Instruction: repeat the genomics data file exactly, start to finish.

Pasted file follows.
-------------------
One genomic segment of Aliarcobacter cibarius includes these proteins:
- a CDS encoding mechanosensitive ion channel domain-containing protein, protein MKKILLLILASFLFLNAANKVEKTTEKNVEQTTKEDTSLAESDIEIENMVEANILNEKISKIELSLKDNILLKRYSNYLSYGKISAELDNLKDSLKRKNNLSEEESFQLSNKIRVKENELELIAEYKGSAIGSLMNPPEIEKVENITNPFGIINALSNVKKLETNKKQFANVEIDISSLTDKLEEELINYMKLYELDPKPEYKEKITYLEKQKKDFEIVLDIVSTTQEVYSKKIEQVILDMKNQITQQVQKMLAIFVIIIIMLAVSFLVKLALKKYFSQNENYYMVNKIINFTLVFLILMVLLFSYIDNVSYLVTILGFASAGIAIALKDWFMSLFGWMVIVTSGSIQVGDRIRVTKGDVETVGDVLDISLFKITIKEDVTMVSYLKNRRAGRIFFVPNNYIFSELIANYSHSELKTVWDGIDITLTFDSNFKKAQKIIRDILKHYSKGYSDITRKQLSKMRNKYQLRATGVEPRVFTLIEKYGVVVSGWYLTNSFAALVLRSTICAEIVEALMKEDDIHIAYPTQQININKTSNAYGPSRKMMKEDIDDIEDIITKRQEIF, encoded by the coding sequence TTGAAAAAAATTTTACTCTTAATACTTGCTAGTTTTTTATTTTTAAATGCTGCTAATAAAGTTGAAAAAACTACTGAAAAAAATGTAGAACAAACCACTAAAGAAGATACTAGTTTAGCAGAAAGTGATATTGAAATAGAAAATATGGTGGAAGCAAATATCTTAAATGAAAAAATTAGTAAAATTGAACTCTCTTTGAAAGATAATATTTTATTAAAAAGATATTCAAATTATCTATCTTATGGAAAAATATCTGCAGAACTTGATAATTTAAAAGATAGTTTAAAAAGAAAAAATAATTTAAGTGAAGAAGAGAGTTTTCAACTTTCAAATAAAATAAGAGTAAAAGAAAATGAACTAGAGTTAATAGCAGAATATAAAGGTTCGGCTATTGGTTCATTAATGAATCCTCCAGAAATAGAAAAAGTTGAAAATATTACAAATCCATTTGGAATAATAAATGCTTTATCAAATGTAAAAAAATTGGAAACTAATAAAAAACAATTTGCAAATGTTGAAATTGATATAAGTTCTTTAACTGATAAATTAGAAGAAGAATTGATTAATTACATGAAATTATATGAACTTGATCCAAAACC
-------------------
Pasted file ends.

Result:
One genomic segment of Aliarcobacter cibarius includes these proteins:
- a CDS encoding mechanosensitive ion channel domain-containing protein, protein MKKILLLILASFLFLNAANKVEKTTEKNVEQTTKEDTSLAESDIEIENMVEANILNEKISKIELSLKDNILLKRYSNYLSYGKISAELDNLKDSLKRKNNLSEEESFQLSNKIRVKENELELIAEYKGSAIGSLMNPPEIEKVENITNPFGIINALSNVKKLETNKKQFANVEIDISSLTDKLEEELINYMKLYELDPKPEYKEKITYLEKQKKDFEIVLDIVSTTQEVYSKKIEQVILDMKNQITQQVQKMLAIFVIIIIMLAVSFLVKLALKKYFSQNENYYMVNKIINFTLVFLILMVLLFSYIDNVSYLVTILGFASAGIAIALKDWFMSLFGWMVIVTSGSIQVGDRIRVTKGDVETVGDVLDISLFKITIKEDVTMVSYLKNRRAGRIFFVPNNYIFSELIANYSHSELKTVWDGIDITLTFDSNFKKAQKIIRDILKHYSKGYSDITRKQLSKMRNKYQLRATGVEPRVFTLIEKYGVVVSGWYLTNSFAALVLRSTICAEIVEALMKEDDIHIAYPTQQININKTSNAYGPSRKMMKEDIDDIEDIITKRQEIF, encoded by the coding sequence TTGAAAAAAATTTTACTCTTAATACTTGCTAGTTTTTTATTTTTAAATGCTGCTAATAAAGTTGAAAAAACTACTGAAAAAAATGTAGAACAAACCACTAAAGAAGATACTAGTTTAGCAGAAAGTGATATTGAAATAGAAAATATGGTGGAAGCAAATATCTTAAATGAAAAAATTAGTAAAATTGAACTCTCTTTGAAAGATAATATTTTATTAAAAAGATATTCAAATTATCTATCTTATGGAAAAATATCTGCAGAACTTGATAATTTAAAAGATAGTTTAAAAAGAAAAAATAATTTAAGTGAAGAAGAGAGTTTTCAACTTTCAAATAAAATAAGAGTAAAAGAAAATGAACTAGAGTTAATAGCAGAATATAAAGGTTCGGCTATTGGTTCATTAATGAATCCTCCAGAAATAGAAAAAGTTGAAAATATTACAAATCCATTTGGAATAATAAATGCTTTATCAAATGTAAAAAAATTGGAAACTAATAAAAAACAATTTGCAAATGTTGAAATTGATATAAGTTCTTTAACTGATAAATTAGAAGAAGAATTGATTAATTACATGAAATTATATGAACTTGATCCAAAACC